Getting Help With a Default Divorce

You may be able to handle the divorce process without hiring a lawyer if you're confident that your spouse won't object to your default request, or if you're cooperating with your spouse to get an uncontested divorce by default, using the standard court-approved process in your state (or county). If you go this route, you can usually find forms and self-help instructions for filing for divorce without a lawyer (often called a "pro se" filing) on the family law section of your state or county court's website. The staff at the courthouse clerk's office or self-help desk can also help you find this information. When your state or county has an approved procedure for default divorce with an agreement, you could also file for divorce online with a low-cost service that will provide you with the completed forms. (Some services will even take care of filing the divorce papers.)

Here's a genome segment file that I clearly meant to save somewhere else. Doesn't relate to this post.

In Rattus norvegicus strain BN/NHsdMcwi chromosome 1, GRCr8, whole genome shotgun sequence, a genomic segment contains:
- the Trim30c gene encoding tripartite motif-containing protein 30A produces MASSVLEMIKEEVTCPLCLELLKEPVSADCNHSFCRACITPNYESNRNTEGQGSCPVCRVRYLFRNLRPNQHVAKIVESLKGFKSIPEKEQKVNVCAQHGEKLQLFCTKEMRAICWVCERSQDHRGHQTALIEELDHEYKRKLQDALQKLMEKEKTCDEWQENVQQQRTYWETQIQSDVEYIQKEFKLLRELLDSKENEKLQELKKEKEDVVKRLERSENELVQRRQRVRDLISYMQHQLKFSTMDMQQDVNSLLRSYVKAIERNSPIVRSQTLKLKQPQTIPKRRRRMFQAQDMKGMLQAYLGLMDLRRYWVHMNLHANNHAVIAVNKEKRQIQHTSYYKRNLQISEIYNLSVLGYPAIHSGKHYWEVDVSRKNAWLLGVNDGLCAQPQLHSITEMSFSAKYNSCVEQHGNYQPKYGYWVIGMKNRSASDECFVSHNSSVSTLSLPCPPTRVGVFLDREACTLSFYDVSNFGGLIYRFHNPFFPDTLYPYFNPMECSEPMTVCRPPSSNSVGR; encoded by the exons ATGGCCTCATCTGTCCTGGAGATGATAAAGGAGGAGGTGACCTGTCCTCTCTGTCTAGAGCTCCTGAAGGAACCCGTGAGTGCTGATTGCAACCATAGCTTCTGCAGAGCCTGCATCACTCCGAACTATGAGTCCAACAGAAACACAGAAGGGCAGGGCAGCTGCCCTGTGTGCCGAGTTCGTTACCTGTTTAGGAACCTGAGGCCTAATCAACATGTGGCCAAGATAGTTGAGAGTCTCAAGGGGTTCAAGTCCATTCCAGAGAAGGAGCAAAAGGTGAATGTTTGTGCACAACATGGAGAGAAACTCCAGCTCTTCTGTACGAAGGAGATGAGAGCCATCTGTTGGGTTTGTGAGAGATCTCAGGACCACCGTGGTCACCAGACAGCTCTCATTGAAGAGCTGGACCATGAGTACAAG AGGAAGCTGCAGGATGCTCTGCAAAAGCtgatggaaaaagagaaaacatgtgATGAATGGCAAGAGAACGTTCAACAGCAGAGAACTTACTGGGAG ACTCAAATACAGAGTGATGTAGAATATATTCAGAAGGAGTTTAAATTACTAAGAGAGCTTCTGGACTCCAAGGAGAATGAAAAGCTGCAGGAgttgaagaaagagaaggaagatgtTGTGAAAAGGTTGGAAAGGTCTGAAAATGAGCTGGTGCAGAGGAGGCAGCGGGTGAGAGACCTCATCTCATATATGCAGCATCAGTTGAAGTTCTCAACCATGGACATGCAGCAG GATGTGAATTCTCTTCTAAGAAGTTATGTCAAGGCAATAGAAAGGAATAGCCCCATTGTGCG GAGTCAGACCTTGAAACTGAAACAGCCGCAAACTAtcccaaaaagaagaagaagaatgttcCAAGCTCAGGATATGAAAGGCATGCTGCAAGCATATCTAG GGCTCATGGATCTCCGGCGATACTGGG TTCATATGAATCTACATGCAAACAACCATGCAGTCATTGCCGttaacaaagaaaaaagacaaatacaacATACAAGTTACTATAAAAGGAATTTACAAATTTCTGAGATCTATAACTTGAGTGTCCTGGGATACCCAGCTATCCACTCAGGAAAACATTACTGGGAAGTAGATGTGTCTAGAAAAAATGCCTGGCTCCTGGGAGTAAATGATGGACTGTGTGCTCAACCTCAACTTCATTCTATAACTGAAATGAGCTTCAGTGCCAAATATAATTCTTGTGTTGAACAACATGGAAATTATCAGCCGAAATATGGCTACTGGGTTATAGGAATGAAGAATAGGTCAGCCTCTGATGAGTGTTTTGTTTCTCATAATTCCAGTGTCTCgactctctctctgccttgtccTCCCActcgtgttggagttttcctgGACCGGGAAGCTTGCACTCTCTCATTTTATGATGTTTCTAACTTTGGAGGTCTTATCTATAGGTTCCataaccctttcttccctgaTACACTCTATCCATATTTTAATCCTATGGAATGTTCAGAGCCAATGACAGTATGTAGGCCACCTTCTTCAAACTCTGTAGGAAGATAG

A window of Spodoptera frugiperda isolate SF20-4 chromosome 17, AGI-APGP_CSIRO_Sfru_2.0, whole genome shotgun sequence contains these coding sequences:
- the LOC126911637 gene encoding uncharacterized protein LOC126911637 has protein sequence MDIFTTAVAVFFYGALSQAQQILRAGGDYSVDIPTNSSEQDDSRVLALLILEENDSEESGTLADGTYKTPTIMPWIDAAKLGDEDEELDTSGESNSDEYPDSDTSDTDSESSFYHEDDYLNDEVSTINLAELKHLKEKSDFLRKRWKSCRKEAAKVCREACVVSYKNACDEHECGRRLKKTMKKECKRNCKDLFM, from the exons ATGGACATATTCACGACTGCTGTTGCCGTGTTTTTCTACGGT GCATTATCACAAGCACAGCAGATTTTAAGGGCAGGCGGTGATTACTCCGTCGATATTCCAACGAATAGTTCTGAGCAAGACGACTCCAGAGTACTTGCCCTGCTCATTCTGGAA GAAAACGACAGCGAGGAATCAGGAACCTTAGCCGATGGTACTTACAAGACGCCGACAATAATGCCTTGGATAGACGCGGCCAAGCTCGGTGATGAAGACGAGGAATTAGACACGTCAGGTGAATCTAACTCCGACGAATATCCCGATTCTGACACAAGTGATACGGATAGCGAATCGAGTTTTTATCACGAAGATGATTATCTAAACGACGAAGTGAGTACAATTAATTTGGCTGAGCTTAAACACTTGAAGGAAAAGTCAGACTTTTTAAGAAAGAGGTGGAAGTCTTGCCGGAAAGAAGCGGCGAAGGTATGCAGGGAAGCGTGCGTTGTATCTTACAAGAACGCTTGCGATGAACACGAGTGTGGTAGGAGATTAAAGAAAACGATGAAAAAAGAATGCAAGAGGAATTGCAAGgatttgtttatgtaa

However, if you have complicated finances, or if you think your spouse might contest the divorce, consider speaking with a family lawyer in your state who can advise you about the best options in your circumstances.

If a default judgment for divorce has already been issued against you—and you haven't agreed ahead of time with your spouse on the terms—you should speak with an experienced divorce lawyer as soon as possible. It's important to act quickly, because there's generally only a limited window of time when you'll be allowed to contest the judgment and request that it be set aside.